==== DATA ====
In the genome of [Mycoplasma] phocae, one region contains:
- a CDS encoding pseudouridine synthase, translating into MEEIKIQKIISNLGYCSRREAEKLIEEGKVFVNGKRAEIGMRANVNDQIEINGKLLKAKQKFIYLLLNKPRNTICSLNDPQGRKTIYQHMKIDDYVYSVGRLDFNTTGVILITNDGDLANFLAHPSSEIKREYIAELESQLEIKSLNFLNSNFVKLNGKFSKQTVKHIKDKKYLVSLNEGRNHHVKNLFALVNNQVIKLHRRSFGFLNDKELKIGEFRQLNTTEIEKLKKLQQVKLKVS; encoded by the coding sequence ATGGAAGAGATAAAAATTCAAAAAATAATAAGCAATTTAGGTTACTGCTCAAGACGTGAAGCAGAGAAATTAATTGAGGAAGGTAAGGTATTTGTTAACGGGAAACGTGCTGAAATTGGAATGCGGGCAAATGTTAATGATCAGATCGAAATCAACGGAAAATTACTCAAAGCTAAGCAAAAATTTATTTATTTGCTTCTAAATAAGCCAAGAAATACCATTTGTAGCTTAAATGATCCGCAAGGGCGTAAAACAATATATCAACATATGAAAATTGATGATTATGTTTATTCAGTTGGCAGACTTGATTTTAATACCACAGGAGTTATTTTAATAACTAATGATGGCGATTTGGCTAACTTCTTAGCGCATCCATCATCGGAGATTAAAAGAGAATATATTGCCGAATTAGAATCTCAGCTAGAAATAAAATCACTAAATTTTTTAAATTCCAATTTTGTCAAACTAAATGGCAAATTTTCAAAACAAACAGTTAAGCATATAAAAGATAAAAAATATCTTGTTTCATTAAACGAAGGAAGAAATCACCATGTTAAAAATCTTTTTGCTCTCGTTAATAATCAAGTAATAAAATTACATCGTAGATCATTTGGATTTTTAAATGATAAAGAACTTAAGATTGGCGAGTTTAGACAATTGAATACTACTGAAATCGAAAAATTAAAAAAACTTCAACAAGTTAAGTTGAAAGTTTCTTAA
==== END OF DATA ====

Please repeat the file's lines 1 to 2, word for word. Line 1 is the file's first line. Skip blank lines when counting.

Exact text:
In the genome of [Mycoplasma] phocae, one region contains:
- a CDS encoding pseudouridine synthase, translating into MEEIKIQKIISNLGYCSRREAEKLIEEGKVFVNGKRAEIGMRANVNDQIEINGKLLKAKQKFIYLLLNKPRNTICSLNDPQGRKTIYQHMKIDDYVYSVGRLDFNTTGVILITNDGDLANFLAHPSSEIKREYIAELESQLEIKSLNFLNSNFVKLNGKFSKQTVKHIKDKKYLVSLNEGRNHHVKNLFALVNNQVIKLHRRSFGFLNDKELKIGEFRQLNTTEIEKLKKLQQVKLKVS; encoded by the coding sequence ATGGAAGAGATAAAAATTCAAAAAATAATAAGCAATTTAGGTTACTGCTCAAGACGTGAAGCAGAGAAATTAATTGAGGAAGGTAAGGTATTTGTTAACGGGAAACGTGCTGAAATTGGAATGCGGGCAAATGTTAATGATCAGATCGAAATCAACGGAAAATTACTCAAAGCTAAGCAAAAATTTATTTATTTGCTTCTAAATAAGCCAAGAAATACCATTTGTAGCTTAAATGATCCGCAAGGGCGTAAAACAATATATCAACATATGAAAATTGATGATTATGTTTATTCAGTTGGCAGACTTGATTTTAATACCACAGGAGTTATTTTAATAACTAATGATGGCGATTTGGCTAACTTCTTAGCGCATCCATCATCGGAGATTAAAAGAGAATATATTGCCGAATTAGAATCTCAGCTAGAAATAAAATCACTAAATTTTTTAAATTCCAATTTTGTCAAACTAAATGGCAAATTTTCAAAACAAACAGTTAAGCATATAAAAGATAAAAAATATCTTGTTTCATTAAACGAAGGAAGAAATCACCATGTTAAAAATCTTTTTGCTCTCGTTAATAATCAAGTAATAAAATTACATCGTAGATCATTTGGATTTTTAAATGATAAAGAACTTAAGATTGGCGAGTTTAGACAATTGAATACTACTGAAATCGAAAAATTAAAAAAACTTCAACAAGTTAAGTTGAAAGTTTCTTAA